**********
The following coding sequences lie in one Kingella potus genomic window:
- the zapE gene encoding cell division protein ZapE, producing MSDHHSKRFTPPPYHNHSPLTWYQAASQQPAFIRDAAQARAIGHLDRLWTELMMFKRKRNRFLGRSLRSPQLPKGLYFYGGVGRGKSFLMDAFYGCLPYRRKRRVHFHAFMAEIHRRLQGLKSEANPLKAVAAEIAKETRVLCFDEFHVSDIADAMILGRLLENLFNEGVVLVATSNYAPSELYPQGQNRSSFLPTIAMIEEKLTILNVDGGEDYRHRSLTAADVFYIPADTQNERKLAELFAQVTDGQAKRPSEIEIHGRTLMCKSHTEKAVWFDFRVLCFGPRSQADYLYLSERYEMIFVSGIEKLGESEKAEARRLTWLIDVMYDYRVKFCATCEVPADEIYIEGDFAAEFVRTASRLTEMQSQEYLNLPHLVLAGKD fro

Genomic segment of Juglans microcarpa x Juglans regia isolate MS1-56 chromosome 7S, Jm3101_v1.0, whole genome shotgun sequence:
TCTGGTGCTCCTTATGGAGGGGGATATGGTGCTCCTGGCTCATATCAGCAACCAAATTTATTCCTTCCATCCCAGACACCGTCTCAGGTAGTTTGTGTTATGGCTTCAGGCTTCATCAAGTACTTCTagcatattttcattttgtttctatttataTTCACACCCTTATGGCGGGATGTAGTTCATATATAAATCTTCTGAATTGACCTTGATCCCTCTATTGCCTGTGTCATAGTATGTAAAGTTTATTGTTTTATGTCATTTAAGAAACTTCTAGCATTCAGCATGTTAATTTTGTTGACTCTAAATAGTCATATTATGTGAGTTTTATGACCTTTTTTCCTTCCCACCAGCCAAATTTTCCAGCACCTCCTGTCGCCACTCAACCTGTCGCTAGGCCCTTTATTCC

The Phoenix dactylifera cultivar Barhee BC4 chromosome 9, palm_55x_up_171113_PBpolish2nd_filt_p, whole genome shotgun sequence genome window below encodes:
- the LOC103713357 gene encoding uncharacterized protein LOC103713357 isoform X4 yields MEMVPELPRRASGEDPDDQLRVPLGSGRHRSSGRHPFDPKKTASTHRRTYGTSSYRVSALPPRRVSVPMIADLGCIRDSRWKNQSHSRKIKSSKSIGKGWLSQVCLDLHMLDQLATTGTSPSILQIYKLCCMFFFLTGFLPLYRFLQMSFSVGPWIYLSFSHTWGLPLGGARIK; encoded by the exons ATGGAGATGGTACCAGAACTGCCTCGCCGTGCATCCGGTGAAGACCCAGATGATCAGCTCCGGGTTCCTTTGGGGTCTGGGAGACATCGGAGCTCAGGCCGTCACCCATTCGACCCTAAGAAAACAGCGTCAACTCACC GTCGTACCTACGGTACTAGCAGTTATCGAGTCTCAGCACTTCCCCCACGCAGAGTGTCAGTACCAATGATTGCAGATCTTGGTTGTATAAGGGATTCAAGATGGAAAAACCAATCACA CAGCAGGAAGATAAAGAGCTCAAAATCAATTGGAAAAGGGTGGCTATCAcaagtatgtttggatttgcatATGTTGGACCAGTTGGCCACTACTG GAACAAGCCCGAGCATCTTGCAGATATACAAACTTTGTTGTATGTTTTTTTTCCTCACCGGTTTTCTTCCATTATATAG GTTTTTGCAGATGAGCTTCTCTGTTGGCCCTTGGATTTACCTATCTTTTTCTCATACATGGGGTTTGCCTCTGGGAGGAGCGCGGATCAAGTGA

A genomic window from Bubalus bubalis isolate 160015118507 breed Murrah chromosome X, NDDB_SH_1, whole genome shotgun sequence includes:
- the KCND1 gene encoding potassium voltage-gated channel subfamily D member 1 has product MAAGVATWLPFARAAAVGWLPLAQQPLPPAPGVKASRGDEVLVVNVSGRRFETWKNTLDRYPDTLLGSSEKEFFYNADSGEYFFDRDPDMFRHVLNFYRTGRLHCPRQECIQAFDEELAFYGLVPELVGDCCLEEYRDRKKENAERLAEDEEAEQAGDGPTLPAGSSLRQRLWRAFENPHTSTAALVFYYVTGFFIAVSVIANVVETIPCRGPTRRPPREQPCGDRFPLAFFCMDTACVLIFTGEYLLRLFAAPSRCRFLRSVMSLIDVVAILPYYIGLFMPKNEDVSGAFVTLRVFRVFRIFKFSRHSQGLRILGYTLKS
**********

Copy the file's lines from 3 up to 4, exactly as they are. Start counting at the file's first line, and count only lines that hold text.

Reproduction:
Genomic segment of Juglans microcarpa x Juglans regia isolate MS1-56 chromosome 7S, Jm3101_v1.0, whole genome shotgun sequence:
TCTGGTGCTCCTTATGGAGGGGGATATGGTGCTCCTGGCTCATATCAGCAACCAAATTTATTCCTTCCATCCCAGACACCGTCTCAGGTAGTTTGTGTTATGGCTTCAGGCTTCATCAAGTACTTCTagcatattttcattttgtttctatttataTTCACACCCTTATGGCGGGATGTAGTTCATATATAAATCTTCTGAATTGACCTTGATCCCTCTATTGCCTGTGTCATAGTATGTAAAGTTTATTGTTTTATGTCATTTAAGAAACTTCTAGCATTCAGCATGTTAATTTTGTTGACTCTAAATAGTCATATTATGTGAGTTTTATGACCTTTTTTCCTTCCCACCAGCCAAATTTTCCAGCACCTCCTGTCGCCACTCAACCTGTCGCTAGGCCCTTTATTCC